Once you determine that they are bed bugs the next step is to find an expert who can assist you in ridding your home of these bloodsucking pests. The cost can cause some residents who’s homes have become infested to take short cuts and attempt to treat the problem themselves. If you choose to treat the problem yourself (which is not recommended) make sure you are using a pesticide that is specifically for the treatment of bed bugs and check the label to ensure that it is safe for indoor use. ALWAYS follow the directions carefully.

If you decide to hire someone to control bed bugs or any other pest, make sure they are currently licensed and certified to apply pesticides. Ask to see the certification. Ask for the brand name of the pesticide and the name of the product’s active ingredient in case you or a member of your family gets sick from exposure to the product. Read the label of the product the pest control applicator is planning to use to make sure it is for indoor use.

The final step is notifying local health agency and let them know about the infestation. For more information on bed bugs you can visit the California Department of Public Health’s website. Click Here.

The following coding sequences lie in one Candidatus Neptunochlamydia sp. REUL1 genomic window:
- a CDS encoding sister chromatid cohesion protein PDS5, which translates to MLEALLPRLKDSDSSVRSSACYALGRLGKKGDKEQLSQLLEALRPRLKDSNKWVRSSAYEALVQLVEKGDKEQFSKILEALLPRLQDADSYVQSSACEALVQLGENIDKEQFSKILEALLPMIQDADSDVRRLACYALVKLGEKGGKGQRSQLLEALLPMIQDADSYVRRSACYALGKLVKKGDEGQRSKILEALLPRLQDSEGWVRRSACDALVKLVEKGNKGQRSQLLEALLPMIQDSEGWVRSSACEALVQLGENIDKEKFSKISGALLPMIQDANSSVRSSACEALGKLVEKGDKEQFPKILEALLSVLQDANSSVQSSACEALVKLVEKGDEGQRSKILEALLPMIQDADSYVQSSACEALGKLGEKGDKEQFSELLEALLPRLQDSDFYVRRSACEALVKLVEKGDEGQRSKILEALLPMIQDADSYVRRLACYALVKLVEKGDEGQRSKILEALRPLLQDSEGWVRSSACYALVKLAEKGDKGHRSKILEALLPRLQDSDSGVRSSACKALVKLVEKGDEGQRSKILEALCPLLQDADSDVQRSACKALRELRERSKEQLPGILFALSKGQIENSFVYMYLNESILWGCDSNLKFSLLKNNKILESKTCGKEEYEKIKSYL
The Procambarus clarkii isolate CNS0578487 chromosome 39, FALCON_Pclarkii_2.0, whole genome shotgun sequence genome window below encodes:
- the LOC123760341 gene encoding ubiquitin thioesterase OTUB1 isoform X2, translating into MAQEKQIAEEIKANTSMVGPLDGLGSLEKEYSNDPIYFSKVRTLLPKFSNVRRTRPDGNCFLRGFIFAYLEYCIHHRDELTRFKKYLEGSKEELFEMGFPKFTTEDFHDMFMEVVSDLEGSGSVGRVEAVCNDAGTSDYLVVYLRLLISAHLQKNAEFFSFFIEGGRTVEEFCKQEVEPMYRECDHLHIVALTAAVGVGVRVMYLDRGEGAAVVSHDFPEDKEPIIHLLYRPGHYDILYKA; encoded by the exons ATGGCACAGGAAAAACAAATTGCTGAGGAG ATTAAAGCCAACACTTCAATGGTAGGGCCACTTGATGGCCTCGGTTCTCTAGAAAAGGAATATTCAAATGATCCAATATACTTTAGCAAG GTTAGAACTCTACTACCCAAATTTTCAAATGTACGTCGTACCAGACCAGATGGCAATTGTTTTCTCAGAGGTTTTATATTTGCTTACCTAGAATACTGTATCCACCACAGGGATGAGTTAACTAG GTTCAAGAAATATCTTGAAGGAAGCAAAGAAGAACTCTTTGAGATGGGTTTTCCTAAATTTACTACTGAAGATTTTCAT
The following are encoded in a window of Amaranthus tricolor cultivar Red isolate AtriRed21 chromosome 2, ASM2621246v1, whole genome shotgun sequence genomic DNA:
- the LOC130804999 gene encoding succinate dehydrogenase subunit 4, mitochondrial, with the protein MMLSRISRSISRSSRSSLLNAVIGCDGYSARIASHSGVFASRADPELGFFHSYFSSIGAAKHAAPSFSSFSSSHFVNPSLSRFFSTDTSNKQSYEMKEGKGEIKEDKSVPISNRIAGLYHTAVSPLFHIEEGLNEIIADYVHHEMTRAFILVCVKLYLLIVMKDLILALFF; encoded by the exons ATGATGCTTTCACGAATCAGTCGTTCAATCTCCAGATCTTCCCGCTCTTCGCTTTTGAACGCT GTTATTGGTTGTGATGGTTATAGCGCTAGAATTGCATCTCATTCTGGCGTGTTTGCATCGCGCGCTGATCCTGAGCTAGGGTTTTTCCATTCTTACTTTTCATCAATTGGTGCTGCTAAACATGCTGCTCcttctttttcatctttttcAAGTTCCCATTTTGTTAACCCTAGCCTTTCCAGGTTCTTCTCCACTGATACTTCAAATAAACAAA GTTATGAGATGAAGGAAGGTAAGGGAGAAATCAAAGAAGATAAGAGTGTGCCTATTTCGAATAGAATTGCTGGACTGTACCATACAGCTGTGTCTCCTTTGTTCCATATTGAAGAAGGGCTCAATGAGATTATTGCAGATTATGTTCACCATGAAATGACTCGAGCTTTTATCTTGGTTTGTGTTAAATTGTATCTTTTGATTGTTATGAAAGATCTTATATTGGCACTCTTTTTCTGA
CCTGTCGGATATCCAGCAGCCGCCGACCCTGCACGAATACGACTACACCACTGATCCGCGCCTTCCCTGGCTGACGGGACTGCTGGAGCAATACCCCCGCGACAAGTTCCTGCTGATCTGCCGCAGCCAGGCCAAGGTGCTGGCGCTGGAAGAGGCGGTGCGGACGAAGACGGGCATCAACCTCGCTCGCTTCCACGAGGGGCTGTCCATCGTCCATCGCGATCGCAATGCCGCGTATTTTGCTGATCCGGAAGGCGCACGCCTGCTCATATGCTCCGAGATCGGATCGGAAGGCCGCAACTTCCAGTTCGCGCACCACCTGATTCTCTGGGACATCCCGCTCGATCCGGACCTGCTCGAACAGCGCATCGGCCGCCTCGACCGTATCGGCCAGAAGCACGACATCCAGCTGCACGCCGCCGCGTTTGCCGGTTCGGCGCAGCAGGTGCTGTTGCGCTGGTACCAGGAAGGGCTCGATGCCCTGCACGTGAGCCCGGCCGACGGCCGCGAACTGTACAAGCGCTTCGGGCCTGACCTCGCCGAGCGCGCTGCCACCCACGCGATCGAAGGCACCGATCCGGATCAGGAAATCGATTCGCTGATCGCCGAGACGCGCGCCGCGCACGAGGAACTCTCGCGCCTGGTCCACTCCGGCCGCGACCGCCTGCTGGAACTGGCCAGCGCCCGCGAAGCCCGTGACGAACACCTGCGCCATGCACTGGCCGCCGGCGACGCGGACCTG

You may also download a short fact sheet provided by the Department of Public Health.

Mold In Your Mobile Home

Mold spores are present everywhere in the air we breathe, they usually die or settle into a perfect location to grow. Do not let your mobile home become that location.

Mold thrives in moist and warm environments, do not think that just because we are moving into winter and a colder season that mold will be unable to grow in your home. As the weather grows colder many people turn the heat up in their homes, if your windows are not sealed correctly, or your insulation is ripped, moisture could seep into your home. This wetness coupled with the warmth from your heater produces the perfect environment for mold.